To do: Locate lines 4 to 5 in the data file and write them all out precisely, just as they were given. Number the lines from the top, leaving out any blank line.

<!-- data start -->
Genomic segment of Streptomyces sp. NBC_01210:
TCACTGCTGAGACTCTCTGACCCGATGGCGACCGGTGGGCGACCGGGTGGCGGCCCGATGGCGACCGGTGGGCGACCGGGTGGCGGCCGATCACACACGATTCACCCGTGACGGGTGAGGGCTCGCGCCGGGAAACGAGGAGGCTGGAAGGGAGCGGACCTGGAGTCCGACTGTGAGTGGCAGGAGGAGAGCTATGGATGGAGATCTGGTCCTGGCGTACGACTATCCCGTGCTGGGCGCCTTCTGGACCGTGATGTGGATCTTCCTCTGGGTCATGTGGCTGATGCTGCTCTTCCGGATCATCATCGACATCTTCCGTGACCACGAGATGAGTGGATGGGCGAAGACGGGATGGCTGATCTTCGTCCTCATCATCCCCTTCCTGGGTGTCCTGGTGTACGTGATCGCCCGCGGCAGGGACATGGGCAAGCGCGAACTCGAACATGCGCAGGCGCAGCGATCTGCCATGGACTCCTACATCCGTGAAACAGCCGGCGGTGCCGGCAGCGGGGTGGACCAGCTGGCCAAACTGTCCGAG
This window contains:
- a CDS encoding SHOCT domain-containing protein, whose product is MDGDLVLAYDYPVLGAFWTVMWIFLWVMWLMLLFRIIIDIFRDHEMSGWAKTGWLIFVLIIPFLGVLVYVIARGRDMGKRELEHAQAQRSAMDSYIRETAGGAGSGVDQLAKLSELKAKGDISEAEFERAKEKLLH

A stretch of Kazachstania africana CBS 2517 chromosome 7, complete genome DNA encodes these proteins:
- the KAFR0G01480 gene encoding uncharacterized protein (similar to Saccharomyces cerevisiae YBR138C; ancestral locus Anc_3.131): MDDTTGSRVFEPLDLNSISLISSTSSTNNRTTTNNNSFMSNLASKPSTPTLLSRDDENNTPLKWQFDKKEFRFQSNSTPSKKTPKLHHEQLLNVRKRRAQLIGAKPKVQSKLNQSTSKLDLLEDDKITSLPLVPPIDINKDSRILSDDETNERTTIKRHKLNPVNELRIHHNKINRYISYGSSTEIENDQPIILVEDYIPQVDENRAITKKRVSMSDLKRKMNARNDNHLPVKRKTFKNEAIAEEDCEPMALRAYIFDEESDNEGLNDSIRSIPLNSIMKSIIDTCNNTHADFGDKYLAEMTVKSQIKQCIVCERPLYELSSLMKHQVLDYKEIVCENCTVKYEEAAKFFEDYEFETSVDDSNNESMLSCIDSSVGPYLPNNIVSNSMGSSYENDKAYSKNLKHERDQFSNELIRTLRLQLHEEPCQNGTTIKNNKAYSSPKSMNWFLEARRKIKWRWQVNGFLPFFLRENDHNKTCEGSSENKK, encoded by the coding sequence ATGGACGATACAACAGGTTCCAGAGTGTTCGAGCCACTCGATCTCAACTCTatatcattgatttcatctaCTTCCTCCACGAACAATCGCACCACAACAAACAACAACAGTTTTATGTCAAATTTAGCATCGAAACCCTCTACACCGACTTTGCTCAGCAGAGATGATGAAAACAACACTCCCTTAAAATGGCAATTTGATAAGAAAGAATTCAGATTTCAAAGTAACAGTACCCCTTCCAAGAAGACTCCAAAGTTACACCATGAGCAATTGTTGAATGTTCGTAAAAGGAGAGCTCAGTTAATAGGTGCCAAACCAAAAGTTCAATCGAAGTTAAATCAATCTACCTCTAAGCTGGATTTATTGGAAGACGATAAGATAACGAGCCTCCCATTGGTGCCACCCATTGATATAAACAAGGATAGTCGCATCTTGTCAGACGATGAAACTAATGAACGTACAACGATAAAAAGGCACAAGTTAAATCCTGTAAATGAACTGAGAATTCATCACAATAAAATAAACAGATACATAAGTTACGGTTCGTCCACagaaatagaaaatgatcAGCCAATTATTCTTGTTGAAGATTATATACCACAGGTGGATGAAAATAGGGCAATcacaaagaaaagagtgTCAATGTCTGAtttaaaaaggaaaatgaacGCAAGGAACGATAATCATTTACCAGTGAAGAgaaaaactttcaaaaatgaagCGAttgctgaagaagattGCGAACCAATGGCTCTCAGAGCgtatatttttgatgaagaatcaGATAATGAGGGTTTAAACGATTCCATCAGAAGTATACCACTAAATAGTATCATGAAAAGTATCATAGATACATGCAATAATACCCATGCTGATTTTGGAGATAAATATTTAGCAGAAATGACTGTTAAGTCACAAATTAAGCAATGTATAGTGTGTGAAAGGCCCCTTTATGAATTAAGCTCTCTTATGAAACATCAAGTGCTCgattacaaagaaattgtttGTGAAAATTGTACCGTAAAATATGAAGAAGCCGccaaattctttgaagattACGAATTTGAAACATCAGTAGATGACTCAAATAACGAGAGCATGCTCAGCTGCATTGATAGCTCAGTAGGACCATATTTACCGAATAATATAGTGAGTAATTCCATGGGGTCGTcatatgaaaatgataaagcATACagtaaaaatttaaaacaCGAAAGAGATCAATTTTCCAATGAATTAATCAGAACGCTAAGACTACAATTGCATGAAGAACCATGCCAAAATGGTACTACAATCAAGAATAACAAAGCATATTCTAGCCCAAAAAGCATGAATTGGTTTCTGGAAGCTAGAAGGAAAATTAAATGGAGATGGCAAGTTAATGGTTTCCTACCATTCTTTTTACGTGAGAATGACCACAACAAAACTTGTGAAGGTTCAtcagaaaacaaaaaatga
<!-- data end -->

- a CDS encoding SHOCT domain-containing protein, whose product is MDGDLVLAYDYPVLGAFWTVMWIFLWVMWLMLLFRIIIDIFRDHEMSGWAKTGWLIFVLIIPFLGVLVYVIARGRDMGKRELEHAQAQRSAMDSYIRETAGGAGSGVDQLAKLSELKAKGDISEAEFERAKEKLLH

A stretch of Kazachstania africana CBS 2517 chromosome 7, complete genome DNA encodes these proteins: